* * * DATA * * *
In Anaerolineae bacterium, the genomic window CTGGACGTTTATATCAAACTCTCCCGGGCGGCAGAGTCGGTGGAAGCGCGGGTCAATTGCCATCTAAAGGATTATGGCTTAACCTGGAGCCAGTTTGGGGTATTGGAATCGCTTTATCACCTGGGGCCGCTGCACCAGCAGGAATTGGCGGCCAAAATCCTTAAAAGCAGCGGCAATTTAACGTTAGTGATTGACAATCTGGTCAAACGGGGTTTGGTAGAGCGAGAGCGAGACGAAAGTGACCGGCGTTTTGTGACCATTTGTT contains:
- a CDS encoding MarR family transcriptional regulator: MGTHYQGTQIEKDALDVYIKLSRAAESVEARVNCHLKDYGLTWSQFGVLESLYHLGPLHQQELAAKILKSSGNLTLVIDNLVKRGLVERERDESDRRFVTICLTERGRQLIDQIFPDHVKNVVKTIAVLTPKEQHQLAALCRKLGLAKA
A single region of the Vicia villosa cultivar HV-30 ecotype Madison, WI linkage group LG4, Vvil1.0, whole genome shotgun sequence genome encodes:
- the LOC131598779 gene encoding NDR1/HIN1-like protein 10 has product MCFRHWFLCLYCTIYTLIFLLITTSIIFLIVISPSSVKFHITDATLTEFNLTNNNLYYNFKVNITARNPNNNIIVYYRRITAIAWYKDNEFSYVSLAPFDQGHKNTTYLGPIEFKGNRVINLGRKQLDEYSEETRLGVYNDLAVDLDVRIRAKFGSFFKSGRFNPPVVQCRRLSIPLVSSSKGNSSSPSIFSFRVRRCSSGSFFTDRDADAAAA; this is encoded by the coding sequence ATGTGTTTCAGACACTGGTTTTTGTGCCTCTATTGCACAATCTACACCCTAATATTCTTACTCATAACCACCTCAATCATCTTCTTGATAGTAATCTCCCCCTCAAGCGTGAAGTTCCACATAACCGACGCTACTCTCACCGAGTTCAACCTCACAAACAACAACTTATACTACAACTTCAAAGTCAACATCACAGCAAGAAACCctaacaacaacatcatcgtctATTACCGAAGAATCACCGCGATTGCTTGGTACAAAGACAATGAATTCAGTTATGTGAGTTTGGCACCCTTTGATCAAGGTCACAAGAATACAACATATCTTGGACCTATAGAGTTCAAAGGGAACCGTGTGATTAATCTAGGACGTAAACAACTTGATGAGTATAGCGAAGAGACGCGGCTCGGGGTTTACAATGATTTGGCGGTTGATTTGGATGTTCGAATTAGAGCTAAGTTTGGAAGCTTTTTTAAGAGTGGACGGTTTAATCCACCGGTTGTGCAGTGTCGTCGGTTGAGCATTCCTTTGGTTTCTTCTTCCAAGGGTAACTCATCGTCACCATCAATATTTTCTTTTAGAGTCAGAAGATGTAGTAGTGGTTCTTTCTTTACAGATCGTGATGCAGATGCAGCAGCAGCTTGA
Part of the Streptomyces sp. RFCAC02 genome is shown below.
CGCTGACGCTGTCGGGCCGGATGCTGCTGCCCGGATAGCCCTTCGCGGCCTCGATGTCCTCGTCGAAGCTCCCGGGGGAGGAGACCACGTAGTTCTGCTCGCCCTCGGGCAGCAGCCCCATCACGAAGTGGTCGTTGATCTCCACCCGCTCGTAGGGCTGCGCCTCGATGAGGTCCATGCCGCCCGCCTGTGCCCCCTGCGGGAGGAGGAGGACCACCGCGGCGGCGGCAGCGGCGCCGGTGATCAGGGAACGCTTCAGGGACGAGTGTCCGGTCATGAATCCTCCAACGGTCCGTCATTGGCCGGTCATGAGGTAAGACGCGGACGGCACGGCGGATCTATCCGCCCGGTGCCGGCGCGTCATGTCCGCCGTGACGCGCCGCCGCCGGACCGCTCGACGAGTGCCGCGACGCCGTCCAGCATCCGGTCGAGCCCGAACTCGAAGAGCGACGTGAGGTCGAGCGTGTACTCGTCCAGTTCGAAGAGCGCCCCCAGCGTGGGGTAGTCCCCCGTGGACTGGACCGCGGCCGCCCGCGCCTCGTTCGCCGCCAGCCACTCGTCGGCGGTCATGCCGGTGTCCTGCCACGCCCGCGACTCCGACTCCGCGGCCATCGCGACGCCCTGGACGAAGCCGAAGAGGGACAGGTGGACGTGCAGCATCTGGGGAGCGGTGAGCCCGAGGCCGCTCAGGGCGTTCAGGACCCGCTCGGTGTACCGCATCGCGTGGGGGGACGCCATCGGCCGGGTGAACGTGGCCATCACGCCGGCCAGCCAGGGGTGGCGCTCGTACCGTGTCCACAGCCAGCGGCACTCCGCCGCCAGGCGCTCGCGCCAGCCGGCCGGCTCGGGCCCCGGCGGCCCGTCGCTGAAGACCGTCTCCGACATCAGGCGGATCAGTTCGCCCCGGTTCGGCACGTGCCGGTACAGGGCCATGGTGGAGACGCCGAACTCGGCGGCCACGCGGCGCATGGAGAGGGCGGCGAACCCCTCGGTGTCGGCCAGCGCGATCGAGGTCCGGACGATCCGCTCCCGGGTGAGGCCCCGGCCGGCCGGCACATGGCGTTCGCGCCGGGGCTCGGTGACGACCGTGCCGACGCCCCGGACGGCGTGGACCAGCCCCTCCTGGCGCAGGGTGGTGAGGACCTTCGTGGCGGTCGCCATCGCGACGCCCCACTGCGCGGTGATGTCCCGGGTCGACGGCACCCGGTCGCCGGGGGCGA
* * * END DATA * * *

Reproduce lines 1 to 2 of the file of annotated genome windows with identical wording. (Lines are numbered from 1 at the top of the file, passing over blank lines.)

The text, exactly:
In Anaerolineae bacterium, the genomic window CTGGACGTTTATATCAAACTCTCCCGGGCGGCAGAGTCGGTGGAAGCGCGGGTCAATTGCCATCTAAAGGATTATGGCTTAACCTGGAGCCAGTTTGGGGTATTGGAATCGCTTTATCACCTGGGGCCGCTGCACCAGCAGGAATTGGCGGCCAAAATCCTTAAAAGCAGCGGCAATTTAACGTTAGTGATTGACAATCTGGTCAAACGGGGTTTGGTAGAGCGAGAGCGAGACGAAAGTGACCGGCGTTTTGTGACCATTTGTT contains:
- a CDS encoding MarR family transcriptional regulator: MGTHYQGTQIEKDALDVYIKLSRAAESVEARVNCHLKDYGLTWSQFGVLESLYHLGPLHQQELAAKILKSSGNLTLVIDNLVKRGLVERERDESDRRFVTICLTERGRQLIDQIFPDHVKNVVKTIAVLTPKEQHQLAALCRKLGLAKA